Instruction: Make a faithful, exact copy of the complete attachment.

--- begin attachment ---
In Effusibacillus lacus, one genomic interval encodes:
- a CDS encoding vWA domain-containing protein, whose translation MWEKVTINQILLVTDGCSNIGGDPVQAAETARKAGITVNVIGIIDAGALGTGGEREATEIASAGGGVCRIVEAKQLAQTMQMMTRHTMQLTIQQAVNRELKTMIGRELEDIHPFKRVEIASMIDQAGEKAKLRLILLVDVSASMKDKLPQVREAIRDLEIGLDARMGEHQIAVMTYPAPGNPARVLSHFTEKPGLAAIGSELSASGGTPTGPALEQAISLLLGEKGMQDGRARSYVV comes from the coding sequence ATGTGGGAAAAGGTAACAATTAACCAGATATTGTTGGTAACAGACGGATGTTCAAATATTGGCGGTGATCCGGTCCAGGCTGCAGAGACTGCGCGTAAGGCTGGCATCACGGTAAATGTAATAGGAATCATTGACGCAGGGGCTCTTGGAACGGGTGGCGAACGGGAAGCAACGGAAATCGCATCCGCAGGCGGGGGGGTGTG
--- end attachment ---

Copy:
In Effusibacillus lacus, one genomic interval encodes:
- a CDS encoding vWA domain-containing protein, whose translation MWEKVTINQILLVTDGCSNIGGDPVQAAETARKAGITVNVIGIIDAGALGTGGEREATEIASAGGGVCRIVEAKQLAQTMQMMTRHTMQLTIQQAVNRELKTMIGRELEDIHPFKRVEIASMIDQAGEKAKLRLILLVDVSASMKDKLPQVREAIRDLEIGLDARMGEHQIAVMTYPAPGNPARVLSHFTEKPGLAAIGSELSASGGTPTGPALEQAISLLLGEKGMQDGRARSYVV comes from the coding sequence ATGTGGGAAAAGGTAACAATTAACCAGATATTGTTGGTAACAGACGGATGTTCAAATATTGGCGGTGATCCGGTCCAGGCTGCAGAGACTGCGCGTAAGGCTGGCATCACGGTAAATGTAATAGGAATCATTGACGCAGGGGCTCTTGGAACGGGTGGCGAACGGGAAGCAACGGAAATCGCATCCGCAGGCGGGGGGGTGTG